|Birth place||Washington, District of Columbia, USA|
|Profession|| Motion picture writer and producer|
|Years active||1996 to March 30, 2010|
|Role|| Co-Executive Producer|
|First episode||"Do You Know What It Means"|
|Last episode||"I'll Fly Away"|
|Credits||10 episodes (see below)|
Mills was born in Washington, D.C. His family moved to Lanham, Maryland after their home was destroyed by a fire. In 1979, Mills graduated from DuVal Senior High School in Lanham.
Mills attended the University of Maryland, where he was on the staff of The Diamondback, the independent student newspaper. He met frequent collaborator, and future Treme creator, David Simon while working on The Diamondback. While he was a student, Mills published This Magazine, a tabloid that failed after three editions. Later, he and a group of his friends published Uncut Funk, a zine that focused on the music of George Clinton and Parliament-Funkadelic.
After graduating, Mills became a features writer. He worked for The Wall Street Journal, The Washington Times, and The Washington Post. His coverage of race and popular culture at The Washington Post was nominated for a Pulitzer Prize in 1992. Among the many articles he wrote, Mills produced a number of controversial celebrity interviews.
In 1989, Mills interviewed Professor Griff, a member of the hip hop group Public Enemy, for the Washington Times. During the interview, Griff made a number of antisemitic remarks, leading to criticism of the group.
Mills spoke with activist and rapper Sister Souljah in 1992 for the Washington Post. During the interview, the two spoke about the race riots that had taken place weeks earlier in Los Angeles after a predominately-white jury acquitted four police officers who had been videotaped while beating a black motorist named Rodney King following a high-speed car chase.
The most controversial portion of the interview came when Mills asked Souljah whether violence was a rational response to outrage. Imagining the thoughts of a participant in the riots, Souljah said that it was:
Mills: But even the people themselves who were perpetrating that violence, did they think it was wise? Was that wise, reasoned action? Souljah: Yeah, it was wise. I mean, if black people kill black people every day, why not have a week and kill white people? You understand what I'm saying? In other words, white people, this government, and that mayor were well aware of the fact that black people were dying every day in Los Angeles under gang violence. So if you're a gang member and you would normally be killing somebody, why not kill a white person? Do you think that somebody thinks that white people are better, or above and beyond dying, when they would kill their own kind?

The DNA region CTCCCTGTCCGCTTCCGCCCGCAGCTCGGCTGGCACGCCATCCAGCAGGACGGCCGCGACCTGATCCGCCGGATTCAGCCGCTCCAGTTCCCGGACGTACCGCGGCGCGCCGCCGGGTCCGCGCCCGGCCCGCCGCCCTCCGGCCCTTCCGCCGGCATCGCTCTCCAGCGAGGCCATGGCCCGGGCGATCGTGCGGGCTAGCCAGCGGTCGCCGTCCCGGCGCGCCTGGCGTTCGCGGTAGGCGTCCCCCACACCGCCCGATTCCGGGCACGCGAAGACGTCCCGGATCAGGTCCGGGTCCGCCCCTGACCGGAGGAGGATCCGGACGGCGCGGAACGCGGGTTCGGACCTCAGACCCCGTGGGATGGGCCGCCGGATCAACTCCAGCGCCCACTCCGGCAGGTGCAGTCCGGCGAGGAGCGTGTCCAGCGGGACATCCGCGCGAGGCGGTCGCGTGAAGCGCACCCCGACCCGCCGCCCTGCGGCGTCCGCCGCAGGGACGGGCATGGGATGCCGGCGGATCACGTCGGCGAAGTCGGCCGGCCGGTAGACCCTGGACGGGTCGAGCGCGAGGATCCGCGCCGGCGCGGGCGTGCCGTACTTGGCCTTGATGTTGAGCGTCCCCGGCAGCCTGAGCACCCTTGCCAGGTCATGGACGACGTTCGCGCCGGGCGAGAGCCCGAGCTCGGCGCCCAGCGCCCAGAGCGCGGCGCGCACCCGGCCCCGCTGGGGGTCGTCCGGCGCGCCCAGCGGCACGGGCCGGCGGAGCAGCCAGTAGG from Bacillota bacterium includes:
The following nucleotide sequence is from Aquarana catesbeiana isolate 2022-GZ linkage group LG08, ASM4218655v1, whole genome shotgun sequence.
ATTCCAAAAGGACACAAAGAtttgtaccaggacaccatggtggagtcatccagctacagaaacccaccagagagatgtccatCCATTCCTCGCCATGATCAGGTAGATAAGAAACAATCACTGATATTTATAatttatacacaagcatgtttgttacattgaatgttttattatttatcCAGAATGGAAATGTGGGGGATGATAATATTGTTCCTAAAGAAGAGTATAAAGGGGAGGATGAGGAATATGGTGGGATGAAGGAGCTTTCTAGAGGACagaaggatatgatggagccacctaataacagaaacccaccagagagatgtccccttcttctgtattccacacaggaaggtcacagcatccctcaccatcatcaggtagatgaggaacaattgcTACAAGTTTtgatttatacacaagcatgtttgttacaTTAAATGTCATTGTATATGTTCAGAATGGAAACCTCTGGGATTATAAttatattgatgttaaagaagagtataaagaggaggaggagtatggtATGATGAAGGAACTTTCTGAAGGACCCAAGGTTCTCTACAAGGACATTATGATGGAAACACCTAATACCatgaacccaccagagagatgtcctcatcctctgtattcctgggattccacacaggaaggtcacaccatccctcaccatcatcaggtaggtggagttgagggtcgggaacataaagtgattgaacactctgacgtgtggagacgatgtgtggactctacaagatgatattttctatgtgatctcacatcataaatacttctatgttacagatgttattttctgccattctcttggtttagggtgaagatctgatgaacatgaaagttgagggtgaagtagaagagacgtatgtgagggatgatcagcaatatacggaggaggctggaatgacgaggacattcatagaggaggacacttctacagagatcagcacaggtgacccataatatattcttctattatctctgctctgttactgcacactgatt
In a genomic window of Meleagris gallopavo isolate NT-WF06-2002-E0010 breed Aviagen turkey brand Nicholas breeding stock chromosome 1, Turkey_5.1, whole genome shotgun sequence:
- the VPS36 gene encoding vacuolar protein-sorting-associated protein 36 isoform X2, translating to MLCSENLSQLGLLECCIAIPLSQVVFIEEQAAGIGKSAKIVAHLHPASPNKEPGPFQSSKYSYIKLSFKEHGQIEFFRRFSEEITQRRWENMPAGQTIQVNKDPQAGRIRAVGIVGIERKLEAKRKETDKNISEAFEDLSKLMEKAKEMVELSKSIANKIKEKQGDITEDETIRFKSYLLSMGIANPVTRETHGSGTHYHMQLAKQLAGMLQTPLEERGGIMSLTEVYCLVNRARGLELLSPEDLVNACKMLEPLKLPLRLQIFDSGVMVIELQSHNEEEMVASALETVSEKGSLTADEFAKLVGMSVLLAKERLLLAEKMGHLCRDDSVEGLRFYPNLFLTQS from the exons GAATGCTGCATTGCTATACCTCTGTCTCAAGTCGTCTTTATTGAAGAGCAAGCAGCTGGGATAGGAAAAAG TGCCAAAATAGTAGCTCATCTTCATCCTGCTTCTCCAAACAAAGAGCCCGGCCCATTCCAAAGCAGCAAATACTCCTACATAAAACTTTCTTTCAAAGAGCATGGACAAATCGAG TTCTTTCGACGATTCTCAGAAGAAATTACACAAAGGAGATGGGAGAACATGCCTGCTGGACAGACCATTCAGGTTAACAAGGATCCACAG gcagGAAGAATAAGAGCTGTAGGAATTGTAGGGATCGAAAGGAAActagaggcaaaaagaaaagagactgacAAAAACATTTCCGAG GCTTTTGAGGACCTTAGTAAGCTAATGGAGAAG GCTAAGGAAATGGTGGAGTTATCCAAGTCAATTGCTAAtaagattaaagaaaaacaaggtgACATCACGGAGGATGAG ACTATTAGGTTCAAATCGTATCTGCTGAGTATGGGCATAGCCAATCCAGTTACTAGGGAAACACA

Within weeks the interview achieved national fame — one sentence of it, that is. Democratic presidential candidate Bill Clinton criticized Jesse Jackson and the Rainbow Coalition for inviting Souljah to speak at its convention. Quoting Souljah as saying "If black people kill black people every day, why not have a week and kill white people?" Clinton said that "if you took the words 'white' and 'black' and reversed them, you might think David Duke was giving that speech".
In 1993 Mills wrote the script for an episode of Homicide: Life on the Street. The program was based on a book, Homicide: A Year on the Killing Streets, by Simon. Simon was also a writer and producer of the show.
The program, called "Bop Gun", which featured Robin Williams as a guest star, aired in January 1994 as the second season premiere. Mills named the episode after a Parliament song, "Bop Gun (Endangered Species)"; one of the criminals featured in the episode claimed he shot someone in anger over the destruction of a rare record by Eddie Hazel, a member of Funkadelic. This was the first of many P-Funk references that Mills would incorporate into his screenplays. Mills and Simon won the WGA Award for Best Writing in a Drama for "Bop Gun". Mills said of the episode, "That script inspired me to quit journalism. It was a golden opportunity, even though I didn't know what I was doing. I developed bad habits as a newspaper feature writer. I would always stretch a project to fill the available time." Mills wrote two more episodes for Homicide, one each in 1995 and 1998.